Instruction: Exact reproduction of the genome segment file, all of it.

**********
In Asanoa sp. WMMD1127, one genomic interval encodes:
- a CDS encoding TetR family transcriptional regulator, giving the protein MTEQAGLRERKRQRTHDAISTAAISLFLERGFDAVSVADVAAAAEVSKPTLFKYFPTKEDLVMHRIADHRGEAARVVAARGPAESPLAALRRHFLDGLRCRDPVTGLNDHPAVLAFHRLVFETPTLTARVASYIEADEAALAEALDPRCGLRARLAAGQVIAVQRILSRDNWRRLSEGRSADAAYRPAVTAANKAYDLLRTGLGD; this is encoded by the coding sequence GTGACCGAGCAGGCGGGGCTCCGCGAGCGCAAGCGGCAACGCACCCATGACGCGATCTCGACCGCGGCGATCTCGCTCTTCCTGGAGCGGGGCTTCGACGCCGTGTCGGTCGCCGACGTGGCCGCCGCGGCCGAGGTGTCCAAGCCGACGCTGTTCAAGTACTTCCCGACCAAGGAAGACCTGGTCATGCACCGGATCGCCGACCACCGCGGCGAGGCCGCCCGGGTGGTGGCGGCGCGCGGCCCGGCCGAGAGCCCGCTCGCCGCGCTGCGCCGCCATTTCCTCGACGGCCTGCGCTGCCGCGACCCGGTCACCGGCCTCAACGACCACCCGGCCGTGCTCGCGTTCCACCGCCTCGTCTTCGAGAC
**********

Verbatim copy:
In Asanoa sp. WMMD1127, one genomic interval encodes:
- a CDS encoding TetR family transcriptional regulator, giving the protein MTEQAGLRERKRQRTHDAISTAAISLFLERGFDAVSVADVAAAAEVSKPTLFKYFPTKEDLVMHRIADHRGEAARVVAARGPAESPLAALRRHFLDGLRCRDPVTGLNDHPAVLAFHRLVFETPTLTARVASYIEADEAALAEALDPRCGLRARLAAGQVIAVQRILSRDNWRRLSEGRSADAAYRPAVTAANKAYDLLRTGLGD; this is encoded by the coding sequence GTGACCGAGCAGGCGGGGCTCCGCGAGCGCAAGCGGCAACGCACCCATGACGCGATCTCGACCGCGGCGATCTCGCTCTTCCTGGAGCGGGGCTTCGACGCCGTGTCGGTCGCCGACGTGGCCGCCGCGGCCGAGGTGTCCAAGCCGACGCTGTTCAAGTACTTCCCGACCAAGGAAGACCTGGTCATGCACCGGATCGCCGACCACCGCGGCGAGGCCGCCCGGGTGGTGGCGGCGCGCGGCCCGGCCGAGAGCCCGCTCGCCGCGCTGCGCCGCCATTTCCTCGACGGCCTGCGCTGCCGCGACCCGGTCACCGGCCTCAACGACCACCCGGCCGTGCTCGCGTTCCACCGCCTCGTCTTCGAGAC